Slavery lessened the importance for education for the slaves, and the effect of this is still felt in the choice of occupation for African- Americans. The indirect implications of slavery included that the role of colored people was to make money for white people (Riley, 2018). While white people had privileges such as going to school, choosing a career and getting families of their desire, black people were expected to work, had no right to education and only had the privilege to marry people of color. The perception that black people’s role in the society was to work and make money was slowly implanted into the African culture and eventually it became their identity. As a result, the black community focused to careers such as music (hip hop and rap) that required very little or no education. African –Americans are identified with music and dance in the society today while white people are identified with office jobs and educational professions. Tyga, a hip hop artist once snag that he “made college money, without college” he was a “post traumatic slave”. These lyrics were in collaboration with the famous theory by Dr. Joy DeGruy Leary who identified the hip hop community with post-traumatic stress disorder that in this case made them Post traumatic slaves. The diminished focus on education for the African-American generation made it possible for most of the youth to focus on art such as music as a source of income as opposed to their learning related occupations (Dwyer, 2012). In America today, most of the richest black people are hip hop musicians and the hip hop dream continues to be common for most young back people. Slavery made the black people to believe that they were better in working and earning money than they were at other things (Riley, 2018). In the process of earning their living in the society, most black people end up joining the music industry, and identifying with the hip hop industry.

Slavery created Black English, an African American vernacular English language that identified with the African American people. It represented the unity that was developed in the African people who were from different but who had gone through similar circumstances. This Black English is enhanced and spread through hip hop, which teaches language that is unique and specific as an African American expression (Emdin, 2010). It continues an African American cultural language that would have been forgotten with the end of slave trade. Hip hop and slavery promote the development of a unique black culture and preserve the history of the black American community in America.

Slave trade is associated with a vast number of negative and positive impacts. Among the most common positive impact of slavery, music continues to be one of the effects that has surpassed different historical eras and has developed to fit into the different cultural economic and political conditions while still maintaining its relevance. Hip hop continues to identify, not only with different historical events, but also with the African American language and culture. The African people engagement in music contributed to the development of black music and its incorporation into the amerce culture.  Slavery made it possible for the black community to identify with each other through music and consequently contributed to the development of hip hop music as an identity of the African American community.





Bradley, R. N. (2016). Re-Imagining Slavery in the Hip-Hop Imagination. South: A Scholarly Journal, 49(1), 3-24.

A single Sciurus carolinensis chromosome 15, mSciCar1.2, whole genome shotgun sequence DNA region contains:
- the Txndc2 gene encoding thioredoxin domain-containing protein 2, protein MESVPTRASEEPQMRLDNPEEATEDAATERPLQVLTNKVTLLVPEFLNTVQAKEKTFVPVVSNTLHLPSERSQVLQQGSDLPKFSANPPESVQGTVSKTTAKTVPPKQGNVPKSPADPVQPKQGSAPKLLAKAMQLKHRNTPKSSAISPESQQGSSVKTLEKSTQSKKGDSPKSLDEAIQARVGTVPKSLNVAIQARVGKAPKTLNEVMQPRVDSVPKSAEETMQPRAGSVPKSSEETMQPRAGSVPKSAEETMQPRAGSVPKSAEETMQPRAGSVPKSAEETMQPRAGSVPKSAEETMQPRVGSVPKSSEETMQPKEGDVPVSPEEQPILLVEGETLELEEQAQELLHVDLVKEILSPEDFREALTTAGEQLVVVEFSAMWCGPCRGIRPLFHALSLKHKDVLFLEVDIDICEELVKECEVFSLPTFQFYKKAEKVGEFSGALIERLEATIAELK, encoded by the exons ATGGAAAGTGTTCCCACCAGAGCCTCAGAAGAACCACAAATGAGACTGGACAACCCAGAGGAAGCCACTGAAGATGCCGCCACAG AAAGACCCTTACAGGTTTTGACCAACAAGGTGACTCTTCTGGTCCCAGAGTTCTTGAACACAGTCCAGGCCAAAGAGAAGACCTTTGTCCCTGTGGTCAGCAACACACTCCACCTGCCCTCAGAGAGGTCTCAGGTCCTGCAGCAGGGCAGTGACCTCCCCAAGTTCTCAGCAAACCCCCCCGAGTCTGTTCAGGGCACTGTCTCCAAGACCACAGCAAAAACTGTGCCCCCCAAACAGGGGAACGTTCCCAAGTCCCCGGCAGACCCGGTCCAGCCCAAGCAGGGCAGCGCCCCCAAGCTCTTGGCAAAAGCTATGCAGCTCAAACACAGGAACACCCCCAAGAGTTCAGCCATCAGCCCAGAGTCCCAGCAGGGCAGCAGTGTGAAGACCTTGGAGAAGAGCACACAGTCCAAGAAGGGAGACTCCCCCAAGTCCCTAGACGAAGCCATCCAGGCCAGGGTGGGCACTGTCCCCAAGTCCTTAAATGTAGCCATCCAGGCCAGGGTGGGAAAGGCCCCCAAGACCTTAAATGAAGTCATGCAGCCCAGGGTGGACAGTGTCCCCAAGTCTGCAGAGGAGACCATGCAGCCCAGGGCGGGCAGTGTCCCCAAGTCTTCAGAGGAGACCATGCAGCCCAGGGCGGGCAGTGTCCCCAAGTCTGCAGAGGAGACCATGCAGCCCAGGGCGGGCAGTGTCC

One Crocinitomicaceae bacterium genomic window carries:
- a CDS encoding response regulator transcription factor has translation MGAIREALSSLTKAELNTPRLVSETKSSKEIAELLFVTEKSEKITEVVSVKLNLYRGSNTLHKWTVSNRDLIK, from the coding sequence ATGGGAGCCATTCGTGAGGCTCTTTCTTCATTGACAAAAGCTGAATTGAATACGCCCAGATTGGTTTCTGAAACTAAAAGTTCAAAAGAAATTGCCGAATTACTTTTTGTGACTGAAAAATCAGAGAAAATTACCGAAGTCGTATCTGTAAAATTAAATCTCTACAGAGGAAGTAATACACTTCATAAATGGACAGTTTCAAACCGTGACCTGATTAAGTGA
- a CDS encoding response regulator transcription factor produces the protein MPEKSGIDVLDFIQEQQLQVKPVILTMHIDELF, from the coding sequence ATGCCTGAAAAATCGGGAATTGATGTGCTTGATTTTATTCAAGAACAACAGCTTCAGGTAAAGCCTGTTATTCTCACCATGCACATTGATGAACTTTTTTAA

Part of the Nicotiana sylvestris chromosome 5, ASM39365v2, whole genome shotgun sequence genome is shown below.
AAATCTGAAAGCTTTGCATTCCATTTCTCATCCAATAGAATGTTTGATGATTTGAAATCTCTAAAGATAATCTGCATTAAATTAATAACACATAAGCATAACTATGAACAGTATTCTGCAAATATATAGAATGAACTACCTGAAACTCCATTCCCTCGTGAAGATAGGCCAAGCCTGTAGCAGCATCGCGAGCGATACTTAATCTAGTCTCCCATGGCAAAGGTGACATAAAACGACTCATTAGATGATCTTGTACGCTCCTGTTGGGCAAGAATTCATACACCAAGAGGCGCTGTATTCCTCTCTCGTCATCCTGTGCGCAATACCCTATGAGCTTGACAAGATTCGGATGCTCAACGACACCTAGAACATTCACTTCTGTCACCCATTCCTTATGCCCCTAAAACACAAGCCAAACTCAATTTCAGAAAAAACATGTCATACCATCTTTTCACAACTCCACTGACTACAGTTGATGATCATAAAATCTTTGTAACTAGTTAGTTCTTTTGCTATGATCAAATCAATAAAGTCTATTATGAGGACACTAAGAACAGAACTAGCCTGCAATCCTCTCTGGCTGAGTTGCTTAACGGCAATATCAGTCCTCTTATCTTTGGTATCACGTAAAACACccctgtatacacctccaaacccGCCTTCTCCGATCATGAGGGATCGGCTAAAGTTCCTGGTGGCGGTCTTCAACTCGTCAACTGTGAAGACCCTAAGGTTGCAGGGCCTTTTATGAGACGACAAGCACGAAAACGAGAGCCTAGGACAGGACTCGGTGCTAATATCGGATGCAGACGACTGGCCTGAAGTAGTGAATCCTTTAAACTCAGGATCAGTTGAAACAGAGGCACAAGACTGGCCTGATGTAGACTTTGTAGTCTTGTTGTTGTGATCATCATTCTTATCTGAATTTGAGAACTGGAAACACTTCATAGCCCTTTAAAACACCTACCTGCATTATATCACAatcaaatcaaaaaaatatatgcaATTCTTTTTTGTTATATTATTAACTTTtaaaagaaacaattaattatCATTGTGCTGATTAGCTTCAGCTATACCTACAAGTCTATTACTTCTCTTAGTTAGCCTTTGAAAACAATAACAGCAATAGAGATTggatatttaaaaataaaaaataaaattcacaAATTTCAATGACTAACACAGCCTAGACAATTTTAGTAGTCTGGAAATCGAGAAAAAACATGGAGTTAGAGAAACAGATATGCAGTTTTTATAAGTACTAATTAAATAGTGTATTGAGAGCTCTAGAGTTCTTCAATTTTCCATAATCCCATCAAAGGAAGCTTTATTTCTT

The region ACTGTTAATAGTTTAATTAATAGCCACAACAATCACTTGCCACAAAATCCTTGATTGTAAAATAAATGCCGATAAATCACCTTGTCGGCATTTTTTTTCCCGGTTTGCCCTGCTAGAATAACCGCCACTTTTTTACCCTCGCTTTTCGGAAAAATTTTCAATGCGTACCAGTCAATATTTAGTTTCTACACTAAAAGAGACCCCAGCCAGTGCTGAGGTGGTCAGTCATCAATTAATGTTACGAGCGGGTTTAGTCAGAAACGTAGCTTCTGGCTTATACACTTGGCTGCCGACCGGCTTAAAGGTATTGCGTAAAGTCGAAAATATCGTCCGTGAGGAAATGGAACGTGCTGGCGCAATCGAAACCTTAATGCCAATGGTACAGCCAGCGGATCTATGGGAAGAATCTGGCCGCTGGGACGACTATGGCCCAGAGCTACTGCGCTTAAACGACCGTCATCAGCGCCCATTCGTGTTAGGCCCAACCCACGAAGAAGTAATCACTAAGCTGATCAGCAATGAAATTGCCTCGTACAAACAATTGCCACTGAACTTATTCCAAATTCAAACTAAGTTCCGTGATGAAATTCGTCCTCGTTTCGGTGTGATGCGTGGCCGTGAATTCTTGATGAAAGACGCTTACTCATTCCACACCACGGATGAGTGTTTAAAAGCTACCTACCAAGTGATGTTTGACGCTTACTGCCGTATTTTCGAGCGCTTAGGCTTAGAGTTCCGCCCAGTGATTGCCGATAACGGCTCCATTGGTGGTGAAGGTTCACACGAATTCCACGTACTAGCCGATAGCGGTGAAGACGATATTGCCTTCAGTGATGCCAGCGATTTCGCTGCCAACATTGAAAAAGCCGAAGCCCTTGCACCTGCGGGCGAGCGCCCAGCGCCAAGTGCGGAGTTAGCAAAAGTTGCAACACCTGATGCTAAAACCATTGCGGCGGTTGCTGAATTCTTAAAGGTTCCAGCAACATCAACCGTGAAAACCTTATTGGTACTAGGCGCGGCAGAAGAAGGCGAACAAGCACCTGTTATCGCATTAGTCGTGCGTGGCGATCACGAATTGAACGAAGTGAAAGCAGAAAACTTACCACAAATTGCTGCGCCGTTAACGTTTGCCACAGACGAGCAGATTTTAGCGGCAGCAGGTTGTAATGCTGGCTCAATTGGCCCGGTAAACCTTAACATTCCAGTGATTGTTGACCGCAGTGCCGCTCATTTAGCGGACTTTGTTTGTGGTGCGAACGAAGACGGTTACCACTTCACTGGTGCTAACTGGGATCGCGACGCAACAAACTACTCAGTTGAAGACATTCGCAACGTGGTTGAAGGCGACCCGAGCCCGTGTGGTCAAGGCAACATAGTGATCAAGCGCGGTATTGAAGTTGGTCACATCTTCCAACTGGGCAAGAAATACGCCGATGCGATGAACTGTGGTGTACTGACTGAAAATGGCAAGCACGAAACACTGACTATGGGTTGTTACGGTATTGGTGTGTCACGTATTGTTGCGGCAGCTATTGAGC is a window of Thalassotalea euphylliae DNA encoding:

Brooten, B. J., Hazelton, J. L., & (2010). Beyond slavery: Overcoming its religious and sexual legacies. New York: Palgrave Macmillan.

Coleman, M. N., Butler, E. O., Long, A. M., & Fisher, F. D. (2016).  In and out of love with hip-hop: saliency of sexual scripts for young adult African American women in hip-hop and Black-oriented television. Culture, Health & Sexuality [Cult Health Sex], 18 (10), 1165-79

Dwyer, J. I. (2012). Darkest America: Black Minstrelsy from Slavery to HipHop. Library Journal, 137 (11), 89-90.

Emdin, C. (2010). Urban science education for the hip-hop generation. Rotterdam: Sense Publishers.

Naison, Mark. (2008). Hip Hop and Oral History: Turning Students into “Griots for a New Age”. OAH Magazine of History, 22(3), 46-48.

Riley, R. (2018). The Burden: African Americans and the Enduring Impact of Slavery. Detroit, MI: Wayne State University Press.

Sundquist, E. J. (2006). Empire and slavery in American literature, 1820-1865. Jackson: Univ. Press of Mississippi.

Washington, A. R. (2018). Integrating Hip-Hop Culture and Rap Music into Social Justice Counseling with Black Males. Journal of Counseling & Development, 96 (1), 97-105.

Music in the 1920’s and 1930’s

What were some of the most popular musical styles from the 1920’s and 1930’s?

The most popular musical styles in 1920 and 1930 were Jazz and Blues. The 64-bar show tune, the romantic ballad and the tenor sax dominated the East Side Style, (Mordden 16). Another style that was used was Scat singing.

Who were some of the blues and/or Jazz musicians?

At the beginning of 1920, Jazz music had started progressing and was fueled by the prohibition of alcohol to some extent. In Chicago, jazz scene developed very fast as a result of immigration of jazzmen (Naumann and Aoseley 87).  Some of the jazz musicians included, Paul Whiteman who recorded a subgenre known as Whispering. Other jazz musicians included Duke Ellington and Louis Armstrong. Blues music was also played during the period by musicians such as Mamie Smith who recorded Crazy Blues.

What were the most songs about?

Jazz had its roots in work songs, blues, field holler, and spirituals. Some were gospel and other songs were about love.

What was the difference between white music and black music?

The main difference between white music and black music was the instruments used to play the music (Randle 67). Many Africans and Hispanic Americans had fewer instruments, teachers, and opportunities as opposed to the white musicians.


Works Cited

Mordden, Ethan. Make belief: the Broadway musical in the 1920s. Oxford University Press, 1997.

Naumann, Emil, and F. A. Gore Ouseley. The history of music. Cambridge University Press, 2013.

Randle, William. “Black Entertainers on Radio, 1920-1930.” The Black Perspective in Music, vol. 5, no. 1, 1977, p. 67., doi:10.2307/1214359.



Works Cited

Davis, Nancy J., and Robert V. Robinson. Sociological Perspectives. Pearson Custom Pub., 2009.

Jarvis, Peter. Globalisation, lifelong learning and the learning society: sociological perspectives. Routledge, 2008.